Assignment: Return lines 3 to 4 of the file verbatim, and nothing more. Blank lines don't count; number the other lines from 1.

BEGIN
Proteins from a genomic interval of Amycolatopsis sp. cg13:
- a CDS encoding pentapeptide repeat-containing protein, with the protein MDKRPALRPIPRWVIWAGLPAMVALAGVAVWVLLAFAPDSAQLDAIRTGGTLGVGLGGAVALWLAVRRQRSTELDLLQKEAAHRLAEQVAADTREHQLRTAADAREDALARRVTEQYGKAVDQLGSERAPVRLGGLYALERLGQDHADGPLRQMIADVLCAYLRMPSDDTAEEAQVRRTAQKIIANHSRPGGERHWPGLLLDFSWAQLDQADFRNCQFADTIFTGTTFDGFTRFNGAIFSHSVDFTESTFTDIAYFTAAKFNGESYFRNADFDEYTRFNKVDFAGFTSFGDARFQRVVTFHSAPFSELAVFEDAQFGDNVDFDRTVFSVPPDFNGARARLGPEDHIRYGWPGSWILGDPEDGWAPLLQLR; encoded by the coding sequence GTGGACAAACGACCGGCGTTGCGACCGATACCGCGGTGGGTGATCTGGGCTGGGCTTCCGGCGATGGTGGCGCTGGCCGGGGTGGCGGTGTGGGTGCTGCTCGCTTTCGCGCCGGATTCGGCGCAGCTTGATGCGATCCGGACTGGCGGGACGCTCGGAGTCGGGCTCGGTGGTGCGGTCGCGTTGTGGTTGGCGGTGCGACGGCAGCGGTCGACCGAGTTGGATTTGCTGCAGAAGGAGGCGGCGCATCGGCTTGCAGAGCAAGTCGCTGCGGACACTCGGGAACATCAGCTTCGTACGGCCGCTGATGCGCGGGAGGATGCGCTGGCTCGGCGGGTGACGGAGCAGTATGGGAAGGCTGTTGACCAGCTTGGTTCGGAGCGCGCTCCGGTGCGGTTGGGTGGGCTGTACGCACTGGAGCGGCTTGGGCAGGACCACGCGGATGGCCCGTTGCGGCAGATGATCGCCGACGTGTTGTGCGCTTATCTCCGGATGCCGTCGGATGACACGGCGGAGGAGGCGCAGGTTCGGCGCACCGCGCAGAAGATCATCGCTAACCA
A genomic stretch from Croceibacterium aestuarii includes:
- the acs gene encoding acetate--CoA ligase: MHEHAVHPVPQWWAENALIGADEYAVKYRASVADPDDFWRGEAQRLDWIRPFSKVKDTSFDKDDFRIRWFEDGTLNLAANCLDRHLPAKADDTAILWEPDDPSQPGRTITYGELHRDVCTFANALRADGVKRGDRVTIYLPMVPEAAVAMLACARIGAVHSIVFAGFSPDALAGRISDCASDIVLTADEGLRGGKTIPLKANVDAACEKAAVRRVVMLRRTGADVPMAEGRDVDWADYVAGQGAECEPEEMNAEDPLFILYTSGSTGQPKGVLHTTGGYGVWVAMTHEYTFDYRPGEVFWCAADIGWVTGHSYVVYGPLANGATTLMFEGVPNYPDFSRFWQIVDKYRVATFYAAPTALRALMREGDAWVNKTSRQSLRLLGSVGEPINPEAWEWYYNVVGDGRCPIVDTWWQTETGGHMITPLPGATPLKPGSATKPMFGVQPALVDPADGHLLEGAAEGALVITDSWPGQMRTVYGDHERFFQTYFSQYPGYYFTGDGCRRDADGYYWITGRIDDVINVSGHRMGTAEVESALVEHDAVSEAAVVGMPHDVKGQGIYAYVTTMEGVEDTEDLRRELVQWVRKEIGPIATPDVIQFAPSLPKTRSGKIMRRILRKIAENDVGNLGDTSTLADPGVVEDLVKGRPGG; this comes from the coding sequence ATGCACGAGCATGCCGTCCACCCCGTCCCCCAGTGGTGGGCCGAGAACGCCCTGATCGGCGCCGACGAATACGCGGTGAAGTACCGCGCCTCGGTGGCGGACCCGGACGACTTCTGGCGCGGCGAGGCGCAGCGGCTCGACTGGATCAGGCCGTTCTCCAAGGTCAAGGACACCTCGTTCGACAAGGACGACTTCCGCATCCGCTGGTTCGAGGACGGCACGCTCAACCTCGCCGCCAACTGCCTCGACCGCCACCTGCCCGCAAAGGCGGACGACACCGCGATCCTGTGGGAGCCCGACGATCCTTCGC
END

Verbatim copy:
A genomic stretch from Croceibacterium aestuarii includes:
- the acs gene encoding acetate--CoA ligase: MHEHAVHPVPQWWAENALIGADEYAVKYRASVADPDDFWRGEAQRLDWIRPFSKVKDTSFDKDDFRIRWFEDGTLNLAANCLDRHLPAKADDTAILWEPDDPSQPGRTITYGELHRDVCTFANALRADGVKRGDRVTIYLPMVPEAAVAMLACARIGAVHSIVFAGFSPDALAGRISDCASDIVLTADEGLRGGKTIPLKANVDAACEKAAVRRVVMLRRTGADVPMAEGRDVDWADYVAGQGAECEPEEMNAEDPLFILYTSGSTGQPKGVLHTTGGYGVWVAMTHEYTFDYRPGEVFWCAADIGWVTGHSYVVYGPLANGATTLMFEGVPNYPDFSRFWQIVDKYRVATFYAAPTALRALMREGDAWVNKTSRQSLRLLGSVGEPINPEAWEWYYNVVGDGRCPIVDTWWQTETGGHMITPLPGATPLKPGSATKPMFGVQPALVDPADGHLLEGAAEGALVITDSWPGQMRTVYGDHERFFQTYFSQYPGYYFTGDGCRRDADGYYWITGRIDDVINVSGHRMGTAEVESALVEHDAVSEAAVVGMPHDVKGQGIYAYVTTMEGVEDTEDLRRELVQWVRKEIGPIATPDVIQFAPSLPKTRSGKIMRRILRKIAENDVGNLGDTSTLADPGVVEDLVKGRPGG; this comes from the coding sequence ATGCACGAGCATGCCGTCCACCCCGTCCCCCAGTGGTGGGCCGAGAACGCCCTGATCGGCGCCGACGAATACGCGGTGAAGTACCGCGCCTCGGTGGCGGACCCGGACGACTTCTGGCGCGGCGAGGCGCAGCGGCTCGACTGGATCAGGCCGTTCTCCAAGGTCAAGGACACCTCGTTCGACAAGGACGACTTCCGCATCCGCTGGTTCGAGGACGGCACGCTCAACCTCGCCGCCAACTGCCTCGACCGCCACCTGCCCGCAAAGGCGGACGACACCGCGATCCTGTGGGAGCCCGACGATCCTTCGC